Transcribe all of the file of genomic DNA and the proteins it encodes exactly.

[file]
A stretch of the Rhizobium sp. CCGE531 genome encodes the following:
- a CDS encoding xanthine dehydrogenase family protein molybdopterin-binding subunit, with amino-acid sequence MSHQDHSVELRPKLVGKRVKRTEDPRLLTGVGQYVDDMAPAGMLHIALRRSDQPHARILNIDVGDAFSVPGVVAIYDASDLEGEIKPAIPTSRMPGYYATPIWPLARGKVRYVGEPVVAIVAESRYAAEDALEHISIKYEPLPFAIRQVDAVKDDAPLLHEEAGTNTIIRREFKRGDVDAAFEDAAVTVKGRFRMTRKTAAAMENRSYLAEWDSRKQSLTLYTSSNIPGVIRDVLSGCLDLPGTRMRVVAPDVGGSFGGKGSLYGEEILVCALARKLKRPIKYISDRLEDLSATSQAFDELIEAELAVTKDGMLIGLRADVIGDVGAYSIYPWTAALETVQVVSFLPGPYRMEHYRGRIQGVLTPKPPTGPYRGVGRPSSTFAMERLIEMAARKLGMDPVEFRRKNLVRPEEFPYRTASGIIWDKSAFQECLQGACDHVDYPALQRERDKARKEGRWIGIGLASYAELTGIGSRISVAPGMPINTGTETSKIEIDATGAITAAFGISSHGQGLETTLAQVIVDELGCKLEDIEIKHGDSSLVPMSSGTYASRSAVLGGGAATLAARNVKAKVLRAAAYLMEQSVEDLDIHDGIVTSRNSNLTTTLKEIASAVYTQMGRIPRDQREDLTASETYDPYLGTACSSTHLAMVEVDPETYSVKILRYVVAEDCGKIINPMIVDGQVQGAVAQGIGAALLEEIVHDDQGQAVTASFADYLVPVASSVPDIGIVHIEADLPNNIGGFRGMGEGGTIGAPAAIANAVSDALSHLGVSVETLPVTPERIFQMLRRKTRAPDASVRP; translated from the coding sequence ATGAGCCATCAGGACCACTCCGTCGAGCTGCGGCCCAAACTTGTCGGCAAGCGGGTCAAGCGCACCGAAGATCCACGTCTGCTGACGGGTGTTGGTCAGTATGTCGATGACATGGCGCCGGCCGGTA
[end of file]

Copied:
A stretch of the Rhizobium sp. CCGE531 genome encodes the following:
- a CDS encoding xanthine dehydrogenase family protein molybdopterin-binding subunit, with amino-acid sequence MSHQDHSVELRPKLVGKRVKRTEDPRLLTGVGQYVDDMAPAGMLHIALRRSDQPHARILNIDVGDAFSVPGVVAIYDASDLEGEIKPAIPTSRMPGYYATPIWPLARGKVRYVGEPVVAIVAESRYAAEDALEHISIKYEPLPFAIRQVDAVKDDAPLLHEEAGTNTIIRREFKRGDVDAAFEDAAVTVKGRFRMTRKTAAAMENRSYLAEWDSRKQSLTLYTSSNIPGVIRDVLSGCLDLPGTRMRVVAPDVGGSFGGKGSLYGEEILVCALARKLKRPIKYISDRLEDLSATSQAFDELIEAELAVTKDGMLIGLRADVIGDVGAYSIYPWTAALETVQVVSFLPGPYRMEHYRGRIQGVLTPKPPTGPYRGVGRPSSTFAMERLIEMAARKLGMDPVEFRRKNLVRPEEFPYRTASGIIWDKSAFQECLQGACDHVDYPALQRERDKARKEGRWIGIGLASYAELTGIGSRISVAPGMPINTGTETSKIEIDATGAITAAFGISSHGQGLETTLAQVIVDELGCKLEDIEIKHGDSSLVPMSSGTYASRSAVLGGGAATLAARNVKAKVLRAAAYLMEQSVEDLDIHDGIVTSRNSNLTTTLKEIASAVYTQMGRIPRDQREDLTASETYDPYLGTACSSTHLAMVEVDPETYSVKILRYVVAEDCGKIINPMIVDGQVQGAVAQGIGAALLEEIVHDDQGQAVTASFADYLVPVASSVPDIGIVHIEADLPNNIGGFRGMGEGGTIGAPAAIANAVSDALSHLGVSVETLPVTPERIFQMLRRKTRAPDASVRP; translated from the coding sequence ATGAGCCATCAGGACCACTCCGTCGAGCTGCGGCCCAAACTTGTCGGCAAGCGGGTCAAGCGCACCGAAGATCCACGTCTGCTGACGGGTGTTGGTCAGTATGTCGATGACATGGCGCCGGCCGGTA